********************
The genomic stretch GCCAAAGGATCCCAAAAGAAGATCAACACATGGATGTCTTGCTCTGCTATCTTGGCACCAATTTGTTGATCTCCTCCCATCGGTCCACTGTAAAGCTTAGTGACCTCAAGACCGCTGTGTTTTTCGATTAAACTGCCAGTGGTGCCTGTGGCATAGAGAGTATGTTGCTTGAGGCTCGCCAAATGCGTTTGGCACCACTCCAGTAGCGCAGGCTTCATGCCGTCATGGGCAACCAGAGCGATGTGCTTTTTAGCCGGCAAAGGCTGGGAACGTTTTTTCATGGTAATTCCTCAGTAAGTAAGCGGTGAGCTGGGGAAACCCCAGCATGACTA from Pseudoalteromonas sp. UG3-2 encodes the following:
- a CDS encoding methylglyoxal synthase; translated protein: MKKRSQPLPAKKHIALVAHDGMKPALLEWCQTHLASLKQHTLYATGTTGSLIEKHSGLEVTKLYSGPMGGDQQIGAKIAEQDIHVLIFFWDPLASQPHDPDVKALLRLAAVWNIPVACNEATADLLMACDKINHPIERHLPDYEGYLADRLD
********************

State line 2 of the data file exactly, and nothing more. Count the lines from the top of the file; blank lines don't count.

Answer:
- a CDS encoding methylglyoxal synthase; translated protein: MKKRSQPLPAKKHIALVAHDGMKPALLEWCQTHLASLKQHTLYATGTTGSLIEKHSGLEVTKLYSGPMGGDQQIGAKIAEQDIHVLIFFWDPLASQPHDPDVKALLRLAAVWNIPVACNEATADLLMACDKINHPIERHLPDYEGYLADRLD